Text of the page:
This dissertation contains a variety of results in quantitative combinatorial geometry, as well as applications to optimization and number theory.
We use Ehrhart theory, the study of the number of lattice points in polytopes, to prove a Rainbow Ramsey analogue of Richard Rado's 1933 result in Ramsey Theory. There were some conjectures as to what this analogue would be; they are disproven by our result. We also prove a few corollaries.
A portion of this dissertation contains new quantitative variants of classical convexity theorems: whereas the classical theorems have hypotheses and conclusions requiring certain sets to be nonempty, their quantitative variants require that the sets have a certain "size" (volume, diameter, etc). The three classical theorems we quantize are Carathéodory's Theorem, Helly's Theorem, and Tverberg's Theorem. The Helly portion contains new non-quantitative results as well. The Tverberg portion proves that any Helly-type theorem implies a corresponding Tverberg-type theorem.
A maximal 1-lattice polytope is a lattice polytope containing exactly one interior lattice point whose facets each contain at least one interior lattice point. In this dissertation, we bound the size of all maximal 1-lattice pyramids and prisms. These bounds may be used with a brute-force algorithm to quickly enumerate all maximal 1-lattice pyramids and prisms up to equivalence.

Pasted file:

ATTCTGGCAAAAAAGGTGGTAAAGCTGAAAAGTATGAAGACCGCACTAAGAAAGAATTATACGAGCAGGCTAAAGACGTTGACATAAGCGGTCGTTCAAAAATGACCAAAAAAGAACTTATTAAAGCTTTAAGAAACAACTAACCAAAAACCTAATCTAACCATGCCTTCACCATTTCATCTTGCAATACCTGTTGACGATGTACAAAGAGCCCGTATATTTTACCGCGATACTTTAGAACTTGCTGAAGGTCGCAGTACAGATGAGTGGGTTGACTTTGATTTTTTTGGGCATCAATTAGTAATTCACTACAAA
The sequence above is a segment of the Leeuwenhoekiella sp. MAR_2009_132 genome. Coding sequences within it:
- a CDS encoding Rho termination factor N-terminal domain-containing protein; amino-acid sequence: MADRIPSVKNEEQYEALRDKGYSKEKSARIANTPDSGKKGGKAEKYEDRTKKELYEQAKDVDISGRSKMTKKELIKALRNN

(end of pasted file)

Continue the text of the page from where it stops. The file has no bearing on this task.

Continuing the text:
S-optimization, a generalization of continuous, integer, and mixed-integer optimization in which variables take values from a set S, is introduced and studied in the last part of this dissertation. We generalize two traditional optimization algorithms to S-optimization: the chance-constrained algorithm of Calafiore and Campi, and the sampling algorithm of Clarkson. Interestingly, the complexities of the generalized algorithms are dependent upon the same Helly numbers studied elsewhere in this dissertation.
|Advisor:||De Loera, Jesus|
|Commitee:||Bai, Zhaojun, Koppe, Matthias|
|School:||University of California, Davis|
|School Location:||United States -- California|
|Source:||DAI-B 78/03(E), Dissertation Abstracts International|
|Keywords:||Combinatorics, Convex geometry|
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